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OpEdNews Op Eds    H4'ed 3/16/19

Plus ca change plus c'est la meme chose

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Message Jean-Luc Basle

Senators are congratulating themselves over a resolution mandating President Trump to stop US support to Saudi Arabia's war in Yemen. Senator Rand Paul sees it as a "great opportunity " for Congress to take back its war powers. The House which already passed a similar resolution, is expected to vote on the Senate version or a reconciled version of the House and Senate bills. But, is this vote what its sponsors professed it to be? Not really.

According to the U.S. Constitution, only Congress has the power to declare war (Article I, Section 8, Clause 11). In 1973, this power was reaffirmed by the War Powers Act with a proviso, however. The President may commit armed forces to military action for 60 days without Congressional authorization. This is a step back. If Congress wishes to regain its war powers, it must cancel the 1973 Act.

But the issue is not who has the power to declare war as much as what should the United States' foreign policy be. As former Congressman Ron Paul reminded the House on April 23, 2010, economic sanctions are an act of war. Congress must cancel economic sanctions imposed on Iran and re-instate the Joint Comprehensive Plan of Action of July 14, 2015 since Iran is in compliance with the agreement, according to U.S. intelligence agencies and the United Nations' inspectors. Congress must also put a stop to the U.S government's policy of regime change which is in violation of Article I, clause 4 of the U.N. Charter.

More generally, if Congress is serious about its war powers, it must a) reinstate the Intermediate-Range Nuclear Forces Treaty with Russia, b) substantially reduce the United States' defense budget, c) renounce the United States' hegemonic policy as defined in the Defense Plan Guidance of February 1992, and d) formally declare that going forward, the United States' policy will be conducted in accordance with the United Nations' charter.

Are any of these steps being considered? No. So, what are we to make out of the Senate vote? Not much. The hullaballoo about Saudi journalist Jamal Khashoggi's assassination on order of Saudi Crown Prince Mohammad bin Salman has died down. It had no impact on the Senate's vote, contrary to assertions by politicians and the media. Who seriously believe that the death of one man, be it a journalist, would influence the United States' foreign policy? Who forgot Madeleine Albright's statement: the security of the United States is worth the death of 500,000 Iraqi children?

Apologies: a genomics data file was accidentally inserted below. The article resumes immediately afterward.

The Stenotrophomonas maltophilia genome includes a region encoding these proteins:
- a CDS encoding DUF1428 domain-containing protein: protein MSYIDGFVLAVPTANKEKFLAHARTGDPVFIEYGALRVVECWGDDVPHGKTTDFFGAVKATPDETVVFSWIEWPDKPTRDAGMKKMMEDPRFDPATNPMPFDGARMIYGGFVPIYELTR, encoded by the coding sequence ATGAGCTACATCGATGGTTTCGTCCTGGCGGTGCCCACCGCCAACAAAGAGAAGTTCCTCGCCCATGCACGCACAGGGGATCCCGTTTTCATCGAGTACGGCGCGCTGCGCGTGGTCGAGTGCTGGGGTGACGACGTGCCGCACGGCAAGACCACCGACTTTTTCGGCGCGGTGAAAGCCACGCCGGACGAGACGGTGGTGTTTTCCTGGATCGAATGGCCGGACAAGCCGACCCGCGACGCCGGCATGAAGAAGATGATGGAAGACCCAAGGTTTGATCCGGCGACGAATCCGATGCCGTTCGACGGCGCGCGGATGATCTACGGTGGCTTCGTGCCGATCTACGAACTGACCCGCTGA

The United States' Middle East foreign policy remains unchanged. Saudi Arabia is one of its closest allies in the Middle East. Mohammad bin Salman is Israel's stooge. Jared Kushner who reportedly gave him advice to "weather the storm after Jamal Khashoggi's killing", is Israel's man in the White House. As for Donald Trump, he does not know his ass from his elbow when it comes to foreign policy. This is why he is in the hands of the Laurel and Hardy of world diplomacy, John Bolton and Mike Pompeo, who share a sinister view of the world.

The United States' foreign policy is an utter failure. One would think Congress would get the message. But, it does not. No matter how powerful the U.S. Army is, no matter how hard Washington tries to impose its will on other nations with economic sanctions or other coercive methods, if the people are behind their leaders, its policy will fail, witness Cuba, Vietnam, North Korea, Iran, Syria" As long as the United States refuses to face reality, the merry-go-round will go round, and round, and round. "Plus ca change, plus c'est la meme chose".

 

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Former Vice President Citigroup New York (retired) Columbia University -- Business School Princeton University -- Woodrow Wilson School

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